Social Sciences Book Reviews (page 7)

CURRENT AFFAIRS
Released: April 19, 2016

"An important account of medicine's role in a world in crisis."
A behind-the-scenes look at the nascent field of humanitarian medicine as it has evolved in recent years of civil wars, famines, tsunamis, and other natural and man-made disasters. Read full book review >
HEALTH & MEDICINE
Released: April 19, 2016

"A concise, informative look at the problem of obesity and the factors that make it a rapidly growing epidemic."
A short debut guide presents the common causes, complications, and cultural norms surrounding weight issues. Read full book review >

HISTORY
Released: April 12, 2016

"Racism is the enduring scar on the American consciousness. In this ambitious, magisterial book, Kendi reveals just how deep that scar cuts and why it endures, its barely subcutaneous pain still able to flare."
An accomplished history of racist thought and practice in the United States from the Puritans to the present. Read full book review >
BECOMING GRANDMA by Lesley Stahl
BIOGRAPHY & MEMOIR
Released: April 12, 2016

"A welcome guide for new grandparents and their children looking to savor the joys and navigate the pitfalls of grandparenting."
Award-winning broadcast journalist Stahl (Reporting Live, 1999) shares the joys of being a grandmother.Read full book review >
I WANT MY EPIDURAL BACK by Karen Alpert
BIOGRAPHY & MEMOIR
Released: April 12, 2016

"Crass, rarely entertaining comedy that pokes fun at motherhood."
More parenting humor from the author of I Heart My Little A-Holes (2013).Read full book review >

DOOR TO DOOR by Edward Humes
NATURE & TRAVEL
Released: April 12, 2016

"A revealing look at the reality and impact of our 'buy-it-now, same-day-delivery, traffic-packed world.'"
The story of the massive, complex global system that transports people and things from door to door, day and night. Read full book review >
BIOGRAPHY & MEMOIR
Released: April 12, 2016

"Good advice backed by research coupled with personal reflections by a father on how to let children grow up to be individuals rather than miniature versions of their parents."
A man opens up about his shortcomings as a father. Read full book review >
THE FIGHT FOR FIFTEEN by David Rolf
BUSINESS & ECONOMICS
Released: April 12, 2016

"A savvy inside look at the social movement challenging decades of stark economic decline."
An expert exploration of a provocative blueprint for rescuing the American middle class through the creation of a new living wage. Read full book review >
THE GOLDEN CONDOM by Jeanne Safer
ESSAYS & ANTHOLOGIES
Released: April 5, 2016

"A highly relatable collection of anecdotes that serves as a valuable crash course on the pitfalls, seductions, and rewards of love."
A psychoanalyst dissects the raptures and torments of love through a series of case studies. Read full book review >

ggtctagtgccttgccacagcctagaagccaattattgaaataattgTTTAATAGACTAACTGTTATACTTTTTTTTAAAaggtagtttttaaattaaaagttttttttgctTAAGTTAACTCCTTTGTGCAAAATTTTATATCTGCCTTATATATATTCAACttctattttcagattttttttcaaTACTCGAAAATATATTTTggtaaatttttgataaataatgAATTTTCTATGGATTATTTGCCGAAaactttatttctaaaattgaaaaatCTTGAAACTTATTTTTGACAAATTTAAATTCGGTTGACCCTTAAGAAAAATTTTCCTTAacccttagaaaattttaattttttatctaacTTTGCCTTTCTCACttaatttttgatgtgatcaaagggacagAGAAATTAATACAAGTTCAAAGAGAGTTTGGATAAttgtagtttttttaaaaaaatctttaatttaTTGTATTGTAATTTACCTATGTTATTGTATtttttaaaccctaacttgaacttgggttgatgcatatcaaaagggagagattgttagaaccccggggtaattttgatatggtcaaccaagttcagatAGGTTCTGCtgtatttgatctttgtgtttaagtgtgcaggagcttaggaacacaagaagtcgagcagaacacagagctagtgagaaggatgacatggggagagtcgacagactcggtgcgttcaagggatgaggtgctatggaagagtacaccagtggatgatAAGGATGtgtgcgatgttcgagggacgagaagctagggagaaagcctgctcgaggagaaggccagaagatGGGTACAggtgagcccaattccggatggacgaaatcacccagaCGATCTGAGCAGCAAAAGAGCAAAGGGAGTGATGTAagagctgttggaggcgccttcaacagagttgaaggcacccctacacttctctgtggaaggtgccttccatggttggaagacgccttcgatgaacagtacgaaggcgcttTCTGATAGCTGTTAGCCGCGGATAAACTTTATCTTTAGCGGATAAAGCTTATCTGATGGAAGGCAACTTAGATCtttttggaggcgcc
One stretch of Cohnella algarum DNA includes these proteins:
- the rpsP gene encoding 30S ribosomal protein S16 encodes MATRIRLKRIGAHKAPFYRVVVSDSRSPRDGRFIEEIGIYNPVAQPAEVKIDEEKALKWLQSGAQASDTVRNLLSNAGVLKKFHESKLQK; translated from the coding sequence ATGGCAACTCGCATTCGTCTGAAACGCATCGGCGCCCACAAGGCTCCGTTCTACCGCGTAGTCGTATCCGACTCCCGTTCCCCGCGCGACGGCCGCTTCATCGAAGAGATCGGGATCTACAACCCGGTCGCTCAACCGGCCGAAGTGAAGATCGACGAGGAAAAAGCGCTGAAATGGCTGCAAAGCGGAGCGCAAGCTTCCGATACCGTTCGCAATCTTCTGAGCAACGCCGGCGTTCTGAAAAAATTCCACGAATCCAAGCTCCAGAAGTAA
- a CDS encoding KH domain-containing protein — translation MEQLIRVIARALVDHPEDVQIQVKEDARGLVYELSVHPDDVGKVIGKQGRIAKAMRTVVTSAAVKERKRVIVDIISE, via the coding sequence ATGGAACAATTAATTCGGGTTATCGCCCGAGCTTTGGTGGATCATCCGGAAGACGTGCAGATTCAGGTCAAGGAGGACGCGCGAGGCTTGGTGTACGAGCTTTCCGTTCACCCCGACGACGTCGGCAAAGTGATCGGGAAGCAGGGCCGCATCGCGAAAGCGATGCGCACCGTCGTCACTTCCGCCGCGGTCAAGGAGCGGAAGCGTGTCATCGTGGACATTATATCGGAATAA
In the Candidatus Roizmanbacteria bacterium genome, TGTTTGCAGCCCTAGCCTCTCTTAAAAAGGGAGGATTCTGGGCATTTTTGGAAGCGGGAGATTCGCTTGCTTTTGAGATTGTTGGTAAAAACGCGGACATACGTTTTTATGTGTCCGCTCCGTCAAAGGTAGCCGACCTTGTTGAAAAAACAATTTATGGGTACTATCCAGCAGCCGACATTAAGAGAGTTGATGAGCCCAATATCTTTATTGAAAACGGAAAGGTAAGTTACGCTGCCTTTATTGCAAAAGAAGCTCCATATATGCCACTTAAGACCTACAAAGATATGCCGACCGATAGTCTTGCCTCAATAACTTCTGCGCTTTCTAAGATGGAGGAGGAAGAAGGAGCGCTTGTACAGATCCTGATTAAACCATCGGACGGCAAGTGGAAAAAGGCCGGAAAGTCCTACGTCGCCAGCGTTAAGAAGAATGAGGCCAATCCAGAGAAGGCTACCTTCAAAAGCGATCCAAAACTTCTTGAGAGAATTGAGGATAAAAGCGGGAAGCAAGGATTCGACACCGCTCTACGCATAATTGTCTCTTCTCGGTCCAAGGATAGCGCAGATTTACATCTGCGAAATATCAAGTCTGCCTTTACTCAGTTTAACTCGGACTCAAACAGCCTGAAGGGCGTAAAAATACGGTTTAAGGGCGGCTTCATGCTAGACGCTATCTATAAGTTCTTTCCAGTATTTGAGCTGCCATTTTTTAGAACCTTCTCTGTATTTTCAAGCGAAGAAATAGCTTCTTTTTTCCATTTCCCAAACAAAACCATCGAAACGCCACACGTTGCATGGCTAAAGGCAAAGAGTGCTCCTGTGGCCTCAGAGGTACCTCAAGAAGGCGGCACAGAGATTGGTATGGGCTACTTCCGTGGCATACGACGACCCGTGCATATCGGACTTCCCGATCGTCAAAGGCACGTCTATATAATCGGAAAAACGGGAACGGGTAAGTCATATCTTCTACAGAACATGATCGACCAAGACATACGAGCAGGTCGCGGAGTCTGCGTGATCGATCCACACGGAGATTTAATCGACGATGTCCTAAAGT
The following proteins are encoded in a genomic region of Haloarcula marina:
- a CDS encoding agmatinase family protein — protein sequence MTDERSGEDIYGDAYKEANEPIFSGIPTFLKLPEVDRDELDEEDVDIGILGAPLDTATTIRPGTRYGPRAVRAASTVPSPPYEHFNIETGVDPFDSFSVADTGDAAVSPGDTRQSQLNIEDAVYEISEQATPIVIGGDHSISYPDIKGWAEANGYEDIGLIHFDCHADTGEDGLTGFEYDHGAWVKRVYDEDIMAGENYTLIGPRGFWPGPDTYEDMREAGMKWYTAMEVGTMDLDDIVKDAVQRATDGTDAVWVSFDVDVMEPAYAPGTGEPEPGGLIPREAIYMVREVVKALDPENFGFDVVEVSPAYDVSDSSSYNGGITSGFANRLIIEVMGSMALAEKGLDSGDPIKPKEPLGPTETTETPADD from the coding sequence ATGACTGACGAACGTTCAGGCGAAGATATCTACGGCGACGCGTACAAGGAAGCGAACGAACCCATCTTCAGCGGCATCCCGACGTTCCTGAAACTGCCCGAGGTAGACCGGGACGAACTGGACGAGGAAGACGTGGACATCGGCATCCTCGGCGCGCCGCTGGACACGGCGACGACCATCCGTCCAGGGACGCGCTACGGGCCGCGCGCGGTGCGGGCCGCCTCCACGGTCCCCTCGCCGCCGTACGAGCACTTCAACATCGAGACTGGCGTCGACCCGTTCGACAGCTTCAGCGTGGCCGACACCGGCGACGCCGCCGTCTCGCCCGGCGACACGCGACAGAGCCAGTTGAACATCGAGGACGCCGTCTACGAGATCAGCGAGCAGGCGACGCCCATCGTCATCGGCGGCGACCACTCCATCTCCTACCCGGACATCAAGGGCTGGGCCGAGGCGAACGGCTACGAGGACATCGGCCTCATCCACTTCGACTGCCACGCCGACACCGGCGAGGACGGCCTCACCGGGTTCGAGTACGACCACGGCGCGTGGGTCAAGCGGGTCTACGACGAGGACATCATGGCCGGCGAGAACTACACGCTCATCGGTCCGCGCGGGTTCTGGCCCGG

PRETENTIOUSNESS by Dan Fox
CURRENT AFFAIRS
Released: April 5, 2016

"Not as provocative as it might be, but never pretentious."
A short book puts a positive spin on a term of almost universal disparagement. Read full book review >
PSYCHOLOGY
Released: April 5, 2016

"With its academic tone and spirited, convincing vision, revolutionary new insights can be gleaned from this book on how to approach life's multifarious situations with both heart and head."
A popular college instructor explains how ancient Chinese thought can be applied to everyday life. Read full book review >
SLEEPING GIANT by Tamara Draut
BUSINESS & ECONOMICS
Released: April 5, 2016

"Readers who concur that we have a 'neoliberal economic system that is systematically rotten to the core' will welcome Draut's impassioned report; others may be unmoved."
A close examination of the plight of the working class, the decline of organized labor's political power, and the stirrings of activism that indicate change may be on the way. Read full book review >
Kirkus Interview
Nancy Isenberg
author of WHITE TRASH
July 19, 2016

Poor Americans have existed from the time of the earliest British colonial settlement. They were alternately known as “waste people,” “offals,” “rubbish,” “lazy lubbers,” and “crackers.” By the 1850s, the downtrodden included so-called “clay eaters” and “sandhillers,” known for prematurely aged children distinguished by their yellowish skin, ragged clothing, and listless minds. Surveying political rhetoric and policy, popular literature and scientific theories over 400 years, in White Trash: The 400-Year Untold History of Class in America, Nancy Isenberg upends assumptions about America’s supposedly class-free society––where liberty and hard work were meant to ensure real social mobility. Poor whites were central to the rise of the Republican Party in the early nineteenth century, and the Civil War itself was fought over class issues nearly as much as it was fought over slavery. “A riveting thesis supported by staggering research,” our reviewer writes in a starred review. View video >